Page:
As Debate over Drones Grows Louder, White House Wants to Expand War on Terror

Or rather, the White House wants documented authorization of essentially what it's already doing


Also potential targets: People who make really bad "drone" puns
credit: U.S. Air Force photo/Lt Col Leslie Pratt

During Sen. Rand Paul's filibuster yesterday he discussed President Barack Obama's use of drones in the execution of U.S. citizen (and suspected al Qaeda recruiter) Anwar al-Alwaki and the subsequent killing of his 16-year-old son in Yemen. Paul has expressed concern about the lack of due process in this situation before, as Jacob Sullum has noted, but he doesn't object to the military drone program. His stated goal is to make sure that the use of drones on American citizens is compliant with the Fifth Amendment.

Today Spencer Ackerman of Wired, whose coverage of drones Paul also read from the Senate floor yesterday, analyzes a Washington Post report that the Obama Administration is considering calling for changes to the Authorization of Military Force (AUMF) document that launched the nation's war on terror. The AUMF document tied the allowance of force to terrorism suspects who could be directly connected to the 9/11 attacks and those offering them assistance. With a dearth of suspects left to target, the administration wants to possibly expand the AUMF to cover other possible terrorist organizations with little connection to al Qaeda, like those believed to be responsible for the attacks on the U.S. consulate in Benghazi, Libya.

Ackerman notes that it's not as though the current AUMF has actually limited the Obama Administration's actions in any way as it stands:

"The current AUMF already authorizes broad war powers to the president. As Sen. Rand Paul (R-Ky.) noted in his filibuster of impending CIA director John Brennan Wednesday, it establishes a "war with no temporal limits" or geographic ones. In Pakistan, the U.S. doesn't just launch drone strikes and commando raids against core al-Qaida remnants, it also kills unknown individuals believed to fit a terrorist profile based on observed pattern-of-life behavior. The CIA and Joint Special Operations Command are also waging a campaign against al-Qaida's Yemen-based affiliate, an "association" never mentioned in the AUMF, albeit against an organization that has unsuccessfully attempted to attack the U.S. at home. Even in Yemen, the U.S. also carries out so-called "signature strikes" against anonymous targets. Sen. Lindsey Graham (R-SC) recently said that the drone strikes have killed 4,700 people, orders of magnitude more than were involved in the 9/11 conspiracy and core al-Qaida.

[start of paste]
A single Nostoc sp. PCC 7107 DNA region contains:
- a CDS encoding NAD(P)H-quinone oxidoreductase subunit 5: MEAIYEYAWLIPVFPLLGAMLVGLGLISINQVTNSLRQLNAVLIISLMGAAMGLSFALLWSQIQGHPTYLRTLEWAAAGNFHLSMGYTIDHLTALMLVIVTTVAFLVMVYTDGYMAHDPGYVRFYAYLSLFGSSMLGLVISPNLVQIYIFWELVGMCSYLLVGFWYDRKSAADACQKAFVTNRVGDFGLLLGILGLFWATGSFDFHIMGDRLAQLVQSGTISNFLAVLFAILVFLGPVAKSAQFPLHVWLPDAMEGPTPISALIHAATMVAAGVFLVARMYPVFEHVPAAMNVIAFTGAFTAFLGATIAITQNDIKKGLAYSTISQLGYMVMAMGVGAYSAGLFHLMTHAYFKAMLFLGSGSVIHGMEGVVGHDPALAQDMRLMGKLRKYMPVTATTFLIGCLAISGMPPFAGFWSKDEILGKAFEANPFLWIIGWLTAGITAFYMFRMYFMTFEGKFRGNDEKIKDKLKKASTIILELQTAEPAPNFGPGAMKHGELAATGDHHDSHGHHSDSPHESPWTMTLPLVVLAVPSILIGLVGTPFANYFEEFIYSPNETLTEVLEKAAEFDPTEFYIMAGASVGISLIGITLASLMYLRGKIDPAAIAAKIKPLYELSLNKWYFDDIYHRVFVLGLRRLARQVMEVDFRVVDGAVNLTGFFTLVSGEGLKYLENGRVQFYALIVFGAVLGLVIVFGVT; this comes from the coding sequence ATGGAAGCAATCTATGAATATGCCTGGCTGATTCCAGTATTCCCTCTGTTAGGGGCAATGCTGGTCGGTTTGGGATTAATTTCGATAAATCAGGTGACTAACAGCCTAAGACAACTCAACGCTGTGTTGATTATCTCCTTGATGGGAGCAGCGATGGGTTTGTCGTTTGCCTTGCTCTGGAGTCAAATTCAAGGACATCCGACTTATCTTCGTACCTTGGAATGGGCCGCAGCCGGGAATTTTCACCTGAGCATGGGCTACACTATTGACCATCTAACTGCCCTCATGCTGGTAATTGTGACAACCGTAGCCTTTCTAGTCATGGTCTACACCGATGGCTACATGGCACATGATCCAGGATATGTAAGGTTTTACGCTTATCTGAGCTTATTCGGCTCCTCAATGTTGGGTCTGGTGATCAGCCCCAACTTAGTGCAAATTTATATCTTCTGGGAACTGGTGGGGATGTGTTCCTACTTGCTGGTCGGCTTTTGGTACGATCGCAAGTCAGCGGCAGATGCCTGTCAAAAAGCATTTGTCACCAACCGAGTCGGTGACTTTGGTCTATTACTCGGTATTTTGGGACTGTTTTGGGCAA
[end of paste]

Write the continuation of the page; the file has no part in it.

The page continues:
But if these campaigns have strained the authorities underscored by the AUMF, practically no one in Congress has objected, either on legal or strategy grounds. In fact, as Rep. Buck McKeon (R-Calif.) pointed out in 2010, more than half the legislators who voted for the AUMF in 2001 are no longer even in Congress, yet the wars persist while the adversary morphs. Changing that dynamic to constrain the war will be a major test of the durability and influence of the civil-liberties coalition that Paul's filibuster seemed to inspire."

Ackerman adds that the Obama Administration originally resisted changes to the AUMF for fear that the House would expand the War on Terror. Now it appears they may be coming on board with the idea.

Reason didn't get the name-checking Wired did from Paul yesterday (not that they don't deserve it – we regularly link to their drone reporting at Reason 24/7), but you can read our drone coverage here.